The Pentagon plans to invest more than $20 billion in munitions in its next budget. But whether the industrial base will be there to support such massive buys in the future is up in the air — at a time when America is expending munitions at increasingly intense rates.
The annual Industrial Capabilities report, put out by the Pentagon’s Office of Manufacturing and Industrial Base Policy, has concluded that the industrial base of the munitions sector is particularly strained, something the report blames on the start-and-stop nature of munitions procurement over the last 20 years, as well as the lack of new designs being internally developed.
Some suppliers have dropped out entirely, leaving no option for replacing vital materials. Other key suppliers are foreign-owned, with no indigenous capability to produce vital parts and materials ― setting up the risk that a conflict with China could rely on Chinese-made parts.
And the military’s desire to tinker with existing designs rather than create band-new weapons has left the industrial base with a lack of design experience, which means “design skills for critical components within the missile sector industrial base are at risk,” the authors write.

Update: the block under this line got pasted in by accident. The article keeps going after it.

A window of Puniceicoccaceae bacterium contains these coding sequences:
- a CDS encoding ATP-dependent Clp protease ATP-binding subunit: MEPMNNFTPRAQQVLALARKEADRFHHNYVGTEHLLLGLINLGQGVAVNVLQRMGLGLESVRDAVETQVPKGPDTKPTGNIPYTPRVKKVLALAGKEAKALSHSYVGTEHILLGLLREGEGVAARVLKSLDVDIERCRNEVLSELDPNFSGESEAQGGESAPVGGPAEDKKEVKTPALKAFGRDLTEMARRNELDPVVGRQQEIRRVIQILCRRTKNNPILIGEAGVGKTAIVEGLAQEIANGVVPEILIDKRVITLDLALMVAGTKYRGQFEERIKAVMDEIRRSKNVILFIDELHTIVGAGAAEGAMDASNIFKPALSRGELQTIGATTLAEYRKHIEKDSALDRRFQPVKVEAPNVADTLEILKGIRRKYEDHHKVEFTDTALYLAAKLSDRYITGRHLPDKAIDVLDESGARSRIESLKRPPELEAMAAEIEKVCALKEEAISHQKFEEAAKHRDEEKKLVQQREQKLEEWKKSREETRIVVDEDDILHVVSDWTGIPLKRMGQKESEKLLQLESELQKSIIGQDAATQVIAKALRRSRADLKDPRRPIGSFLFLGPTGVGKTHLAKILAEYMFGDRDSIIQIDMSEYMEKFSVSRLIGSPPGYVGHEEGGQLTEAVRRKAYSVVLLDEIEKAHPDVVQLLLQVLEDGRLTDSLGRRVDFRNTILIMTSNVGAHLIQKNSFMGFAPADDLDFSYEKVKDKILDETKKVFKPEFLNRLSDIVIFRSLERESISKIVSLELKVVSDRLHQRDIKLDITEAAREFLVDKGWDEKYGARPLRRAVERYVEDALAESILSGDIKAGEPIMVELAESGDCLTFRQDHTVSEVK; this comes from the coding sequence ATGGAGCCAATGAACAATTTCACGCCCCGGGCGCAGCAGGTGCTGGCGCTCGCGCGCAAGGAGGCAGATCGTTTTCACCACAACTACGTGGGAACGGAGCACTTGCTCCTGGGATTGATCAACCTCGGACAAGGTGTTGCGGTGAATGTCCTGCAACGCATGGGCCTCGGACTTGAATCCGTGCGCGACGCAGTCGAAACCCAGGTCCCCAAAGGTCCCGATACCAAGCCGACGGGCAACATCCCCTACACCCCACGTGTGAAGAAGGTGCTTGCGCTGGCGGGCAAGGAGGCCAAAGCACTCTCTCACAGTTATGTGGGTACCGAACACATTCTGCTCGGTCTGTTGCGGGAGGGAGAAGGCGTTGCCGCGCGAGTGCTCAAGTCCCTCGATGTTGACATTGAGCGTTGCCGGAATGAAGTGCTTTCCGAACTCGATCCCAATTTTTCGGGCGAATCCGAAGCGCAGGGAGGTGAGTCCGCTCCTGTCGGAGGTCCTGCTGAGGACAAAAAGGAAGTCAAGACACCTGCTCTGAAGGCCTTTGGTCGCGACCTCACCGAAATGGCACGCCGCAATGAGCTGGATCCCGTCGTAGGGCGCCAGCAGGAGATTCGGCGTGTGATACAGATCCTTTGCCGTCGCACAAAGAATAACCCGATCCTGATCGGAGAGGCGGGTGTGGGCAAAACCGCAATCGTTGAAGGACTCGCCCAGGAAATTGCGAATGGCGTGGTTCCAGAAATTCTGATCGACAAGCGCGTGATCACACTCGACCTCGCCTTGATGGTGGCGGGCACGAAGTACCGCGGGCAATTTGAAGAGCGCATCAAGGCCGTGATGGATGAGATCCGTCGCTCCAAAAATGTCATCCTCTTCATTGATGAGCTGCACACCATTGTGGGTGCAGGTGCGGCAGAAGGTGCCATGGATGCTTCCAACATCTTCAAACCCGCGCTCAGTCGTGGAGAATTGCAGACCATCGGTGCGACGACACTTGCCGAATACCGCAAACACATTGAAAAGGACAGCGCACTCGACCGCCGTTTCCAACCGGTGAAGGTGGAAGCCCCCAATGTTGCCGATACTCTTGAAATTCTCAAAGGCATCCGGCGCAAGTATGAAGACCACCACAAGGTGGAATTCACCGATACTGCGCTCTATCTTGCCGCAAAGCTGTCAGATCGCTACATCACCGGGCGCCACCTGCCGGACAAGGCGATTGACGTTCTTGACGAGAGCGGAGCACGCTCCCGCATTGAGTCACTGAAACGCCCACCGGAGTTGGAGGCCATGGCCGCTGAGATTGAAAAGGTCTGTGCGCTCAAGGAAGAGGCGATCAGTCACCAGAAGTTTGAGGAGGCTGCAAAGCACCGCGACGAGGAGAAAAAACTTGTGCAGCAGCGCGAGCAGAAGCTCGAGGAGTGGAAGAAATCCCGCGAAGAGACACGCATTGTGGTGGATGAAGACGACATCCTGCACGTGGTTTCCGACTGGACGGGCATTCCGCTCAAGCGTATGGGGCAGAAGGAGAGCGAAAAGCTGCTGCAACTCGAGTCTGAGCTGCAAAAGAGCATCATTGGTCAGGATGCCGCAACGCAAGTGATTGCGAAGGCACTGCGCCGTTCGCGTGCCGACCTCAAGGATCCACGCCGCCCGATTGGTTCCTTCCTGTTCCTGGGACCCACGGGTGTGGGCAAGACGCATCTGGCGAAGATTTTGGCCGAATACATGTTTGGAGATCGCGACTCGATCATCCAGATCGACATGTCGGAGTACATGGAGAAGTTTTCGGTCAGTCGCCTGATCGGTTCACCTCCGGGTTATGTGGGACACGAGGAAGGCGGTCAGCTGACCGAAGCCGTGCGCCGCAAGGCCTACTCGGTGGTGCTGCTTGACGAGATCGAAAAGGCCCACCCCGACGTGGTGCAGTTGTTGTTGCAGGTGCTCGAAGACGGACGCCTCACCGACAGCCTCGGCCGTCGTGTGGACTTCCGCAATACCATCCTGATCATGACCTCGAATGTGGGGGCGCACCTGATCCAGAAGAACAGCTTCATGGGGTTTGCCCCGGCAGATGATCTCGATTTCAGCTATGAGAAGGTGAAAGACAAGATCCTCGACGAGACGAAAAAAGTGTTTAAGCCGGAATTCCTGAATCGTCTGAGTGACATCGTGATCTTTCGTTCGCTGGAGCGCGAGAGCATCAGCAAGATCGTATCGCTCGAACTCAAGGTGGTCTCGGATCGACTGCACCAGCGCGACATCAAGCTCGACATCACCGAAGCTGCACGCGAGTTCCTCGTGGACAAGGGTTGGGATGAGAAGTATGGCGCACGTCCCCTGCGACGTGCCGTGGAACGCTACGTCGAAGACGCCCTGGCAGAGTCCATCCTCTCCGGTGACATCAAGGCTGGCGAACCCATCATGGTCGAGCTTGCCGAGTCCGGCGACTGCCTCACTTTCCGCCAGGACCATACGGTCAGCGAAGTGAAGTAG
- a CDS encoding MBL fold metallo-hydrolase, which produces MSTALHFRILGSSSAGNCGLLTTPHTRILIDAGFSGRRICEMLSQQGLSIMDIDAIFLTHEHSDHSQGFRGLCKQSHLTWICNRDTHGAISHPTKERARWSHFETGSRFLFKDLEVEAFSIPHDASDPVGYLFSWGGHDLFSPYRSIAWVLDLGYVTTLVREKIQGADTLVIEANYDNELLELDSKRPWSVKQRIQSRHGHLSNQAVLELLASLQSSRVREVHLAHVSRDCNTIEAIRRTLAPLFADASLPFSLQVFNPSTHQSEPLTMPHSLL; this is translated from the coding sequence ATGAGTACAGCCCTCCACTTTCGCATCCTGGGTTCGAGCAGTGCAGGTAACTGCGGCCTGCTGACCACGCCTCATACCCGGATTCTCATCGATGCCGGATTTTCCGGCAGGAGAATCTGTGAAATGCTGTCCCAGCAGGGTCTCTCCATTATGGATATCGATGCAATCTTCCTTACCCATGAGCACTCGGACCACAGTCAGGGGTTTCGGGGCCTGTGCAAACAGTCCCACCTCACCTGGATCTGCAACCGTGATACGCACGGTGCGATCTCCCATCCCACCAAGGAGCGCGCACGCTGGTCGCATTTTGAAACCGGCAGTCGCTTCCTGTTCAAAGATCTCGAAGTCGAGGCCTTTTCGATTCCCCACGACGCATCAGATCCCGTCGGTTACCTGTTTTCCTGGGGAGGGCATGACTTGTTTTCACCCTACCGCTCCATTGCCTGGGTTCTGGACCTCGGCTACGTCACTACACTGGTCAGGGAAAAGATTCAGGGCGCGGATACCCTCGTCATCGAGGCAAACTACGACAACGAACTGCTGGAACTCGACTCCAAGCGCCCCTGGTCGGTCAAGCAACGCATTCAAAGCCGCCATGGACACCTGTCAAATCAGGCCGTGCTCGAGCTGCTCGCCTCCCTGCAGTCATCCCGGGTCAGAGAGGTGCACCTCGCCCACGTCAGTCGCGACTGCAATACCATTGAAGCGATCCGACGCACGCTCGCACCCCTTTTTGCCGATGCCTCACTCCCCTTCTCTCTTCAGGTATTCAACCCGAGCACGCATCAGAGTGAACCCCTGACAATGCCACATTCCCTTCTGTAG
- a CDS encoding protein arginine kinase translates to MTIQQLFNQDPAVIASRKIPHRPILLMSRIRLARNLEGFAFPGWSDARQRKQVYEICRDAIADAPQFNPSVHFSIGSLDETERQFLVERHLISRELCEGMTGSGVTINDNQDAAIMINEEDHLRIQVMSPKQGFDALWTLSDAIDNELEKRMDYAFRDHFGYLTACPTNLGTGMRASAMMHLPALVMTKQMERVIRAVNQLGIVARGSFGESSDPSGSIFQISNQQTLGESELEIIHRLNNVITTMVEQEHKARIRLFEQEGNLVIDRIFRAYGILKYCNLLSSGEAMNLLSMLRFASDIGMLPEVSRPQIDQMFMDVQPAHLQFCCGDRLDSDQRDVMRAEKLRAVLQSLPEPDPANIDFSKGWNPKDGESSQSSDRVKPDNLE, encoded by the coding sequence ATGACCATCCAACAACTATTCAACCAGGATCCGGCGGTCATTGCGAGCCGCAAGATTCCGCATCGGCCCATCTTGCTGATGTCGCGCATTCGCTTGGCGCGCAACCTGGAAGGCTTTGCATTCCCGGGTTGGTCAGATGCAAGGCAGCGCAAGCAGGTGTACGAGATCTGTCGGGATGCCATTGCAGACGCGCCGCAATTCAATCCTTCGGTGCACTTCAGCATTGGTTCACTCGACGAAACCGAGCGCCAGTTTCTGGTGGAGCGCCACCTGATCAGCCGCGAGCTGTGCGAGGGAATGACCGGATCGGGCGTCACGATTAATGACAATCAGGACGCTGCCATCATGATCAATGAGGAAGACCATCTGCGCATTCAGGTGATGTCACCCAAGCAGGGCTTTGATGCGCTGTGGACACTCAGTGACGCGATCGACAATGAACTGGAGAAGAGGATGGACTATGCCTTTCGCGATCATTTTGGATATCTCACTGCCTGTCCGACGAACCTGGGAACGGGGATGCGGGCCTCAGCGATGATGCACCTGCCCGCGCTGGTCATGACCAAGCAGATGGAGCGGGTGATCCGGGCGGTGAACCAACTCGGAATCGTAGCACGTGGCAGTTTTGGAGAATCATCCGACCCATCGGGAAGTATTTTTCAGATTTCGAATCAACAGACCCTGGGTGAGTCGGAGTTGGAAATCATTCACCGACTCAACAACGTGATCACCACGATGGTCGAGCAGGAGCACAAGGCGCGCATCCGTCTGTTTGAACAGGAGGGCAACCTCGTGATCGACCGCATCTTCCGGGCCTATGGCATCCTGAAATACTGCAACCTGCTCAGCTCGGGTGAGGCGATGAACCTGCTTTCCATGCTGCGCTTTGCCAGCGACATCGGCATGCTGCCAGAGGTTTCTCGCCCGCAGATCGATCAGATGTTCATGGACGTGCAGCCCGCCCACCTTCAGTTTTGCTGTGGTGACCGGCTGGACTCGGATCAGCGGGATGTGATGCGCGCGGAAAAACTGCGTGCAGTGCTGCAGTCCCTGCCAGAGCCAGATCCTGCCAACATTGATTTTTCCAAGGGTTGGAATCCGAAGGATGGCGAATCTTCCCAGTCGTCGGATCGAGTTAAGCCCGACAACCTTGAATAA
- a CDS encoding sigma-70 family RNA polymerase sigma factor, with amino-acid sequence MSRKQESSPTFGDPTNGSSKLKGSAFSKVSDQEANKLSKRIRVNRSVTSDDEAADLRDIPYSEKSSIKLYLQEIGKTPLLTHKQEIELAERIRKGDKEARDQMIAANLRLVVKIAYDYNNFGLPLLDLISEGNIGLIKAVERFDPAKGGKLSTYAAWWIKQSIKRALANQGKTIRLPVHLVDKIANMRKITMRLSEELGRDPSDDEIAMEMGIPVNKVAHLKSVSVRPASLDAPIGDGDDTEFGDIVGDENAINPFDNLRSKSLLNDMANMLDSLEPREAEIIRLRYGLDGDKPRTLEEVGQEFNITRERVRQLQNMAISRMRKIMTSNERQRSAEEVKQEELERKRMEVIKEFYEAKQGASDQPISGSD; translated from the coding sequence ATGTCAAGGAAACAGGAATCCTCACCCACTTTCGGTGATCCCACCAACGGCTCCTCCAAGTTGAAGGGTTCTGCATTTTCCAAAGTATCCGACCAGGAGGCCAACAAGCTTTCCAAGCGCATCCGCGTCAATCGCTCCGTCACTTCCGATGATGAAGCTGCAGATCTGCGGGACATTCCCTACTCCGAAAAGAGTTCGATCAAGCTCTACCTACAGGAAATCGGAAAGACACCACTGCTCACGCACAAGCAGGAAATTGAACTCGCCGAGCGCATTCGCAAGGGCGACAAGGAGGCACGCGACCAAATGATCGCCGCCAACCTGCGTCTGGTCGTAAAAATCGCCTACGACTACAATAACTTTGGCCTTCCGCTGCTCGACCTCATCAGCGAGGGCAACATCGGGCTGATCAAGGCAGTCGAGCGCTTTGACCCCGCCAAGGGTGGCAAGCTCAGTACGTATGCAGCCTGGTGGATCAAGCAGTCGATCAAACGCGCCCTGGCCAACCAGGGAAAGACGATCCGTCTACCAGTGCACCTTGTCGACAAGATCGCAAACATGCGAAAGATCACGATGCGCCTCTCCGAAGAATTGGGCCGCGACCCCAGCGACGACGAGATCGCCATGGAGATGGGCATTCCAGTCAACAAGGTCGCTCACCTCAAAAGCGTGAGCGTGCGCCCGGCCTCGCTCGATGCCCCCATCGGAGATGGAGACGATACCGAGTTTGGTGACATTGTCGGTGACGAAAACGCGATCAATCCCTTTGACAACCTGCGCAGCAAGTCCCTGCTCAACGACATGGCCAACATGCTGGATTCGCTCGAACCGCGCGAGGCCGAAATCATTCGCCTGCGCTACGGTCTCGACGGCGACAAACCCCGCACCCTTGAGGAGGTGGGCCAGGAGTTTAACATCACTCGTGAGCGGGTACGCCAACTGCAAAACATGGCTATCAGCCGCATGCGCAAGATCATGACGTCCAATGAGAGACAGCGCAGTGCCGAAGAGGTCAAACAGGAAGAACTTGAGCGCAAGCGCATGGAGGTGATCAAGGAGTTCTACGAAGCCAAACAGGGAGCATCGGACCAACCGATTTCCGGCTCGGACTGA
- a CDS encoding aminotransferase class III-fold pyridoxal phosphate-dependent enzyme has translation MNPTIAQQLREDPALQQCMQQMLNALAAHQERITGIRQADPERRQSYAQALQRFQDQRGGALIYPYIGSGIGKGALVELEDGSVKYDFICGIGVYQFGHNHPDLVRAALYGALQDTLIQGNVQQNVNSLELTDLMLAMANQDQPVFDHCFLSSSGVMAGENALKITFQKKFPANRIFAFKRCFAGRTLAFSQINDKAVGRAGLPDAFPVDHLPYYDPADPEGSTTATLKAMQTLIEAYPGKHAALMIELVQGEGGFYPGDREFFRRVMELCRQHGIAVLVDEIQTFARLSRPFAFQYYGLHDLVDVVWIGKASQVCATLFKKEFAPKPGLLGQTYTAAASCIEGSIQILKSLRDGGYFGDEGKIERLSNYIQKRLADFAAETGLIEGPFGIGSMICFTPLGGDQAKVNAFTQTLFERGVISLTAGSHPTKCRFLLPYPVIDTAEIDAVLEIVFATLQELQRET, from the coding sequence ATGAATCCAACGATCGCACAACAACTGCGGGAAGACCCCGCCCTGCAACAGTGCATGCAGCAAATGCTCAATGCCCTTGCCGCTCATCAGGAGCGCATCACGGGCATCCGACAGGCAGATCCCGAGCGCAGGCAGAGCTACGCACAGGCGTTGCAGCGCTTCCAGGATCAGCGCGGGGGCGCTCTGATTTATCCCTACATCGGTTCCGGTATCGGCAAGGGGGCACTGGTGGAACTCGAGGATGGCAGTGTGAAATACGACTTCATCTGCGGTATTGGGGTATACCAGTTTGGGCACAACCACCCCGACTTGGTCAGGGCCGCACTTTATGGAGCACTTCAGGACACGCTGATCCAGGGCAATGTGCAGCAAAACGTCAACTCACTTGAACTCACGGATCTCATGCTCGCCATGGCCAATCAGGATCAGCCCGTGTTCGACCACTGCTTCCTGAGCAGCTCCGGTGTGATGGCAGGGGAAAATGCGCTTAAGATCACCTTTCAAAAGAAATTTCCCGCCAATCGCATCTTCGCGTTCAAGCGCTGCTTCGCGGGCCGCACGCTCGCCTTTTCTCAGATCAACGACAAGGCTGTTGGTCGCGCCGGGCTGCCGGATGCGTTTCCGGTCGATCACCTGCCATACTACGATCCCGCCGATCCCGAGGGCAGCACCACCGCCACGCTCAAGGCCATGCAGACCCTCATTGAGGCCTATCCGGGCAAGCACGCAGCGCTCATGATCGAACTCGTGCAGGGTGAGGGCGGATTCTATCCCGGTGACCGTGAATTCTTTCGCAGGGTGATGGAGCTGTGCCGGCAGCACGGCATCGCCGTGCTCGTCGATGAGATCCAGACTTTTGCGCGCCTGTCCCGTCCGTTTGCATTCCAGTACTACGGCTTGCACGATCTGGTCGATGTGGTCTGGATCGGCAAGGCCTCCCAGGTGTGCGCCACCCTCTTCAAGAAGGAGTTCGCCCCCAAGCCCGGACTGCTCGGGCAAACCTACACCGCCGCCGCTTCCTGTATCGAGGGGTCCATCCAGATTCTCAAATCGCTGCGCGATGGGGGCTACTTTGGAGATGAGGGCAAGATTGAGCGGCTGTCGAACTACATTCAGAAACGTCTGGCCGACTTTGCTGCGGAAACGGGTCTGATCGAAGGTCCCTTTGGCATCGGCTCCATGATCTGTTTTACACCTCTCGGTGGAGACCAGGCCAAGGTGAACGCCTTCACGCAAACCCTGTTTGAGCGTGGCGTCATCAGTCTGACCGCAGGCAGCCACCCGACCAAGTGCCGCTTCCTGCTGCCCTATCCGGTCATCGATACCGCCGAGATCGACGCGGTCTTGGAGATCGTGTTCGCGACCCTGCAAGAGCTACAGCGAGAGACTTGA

Additional information can be found in:
Office of the Under Secretary of Defense for Acquisition and Sustainment and Office of the Deputy Assistant Secretary of Defense for Manufacturing and Industrial Base Policy Report
Fiscal Year 2017 Annual Industrial Capabilities Report to Congress
GAO-18-435 Report to the Chairman of the Committee on Armed Services, House of Representatives
Defense Industrial Base: Integrating Existing Supplier Data and Addressing Workforce Challenges Could Improve Risk Analysis
GAO-17-768 Report to the Committee on Armed Services, House of Representatives
Defense Supply Chain: DOD Needs Complete Information on Single Sources of Supply to Proactively Manage the Risks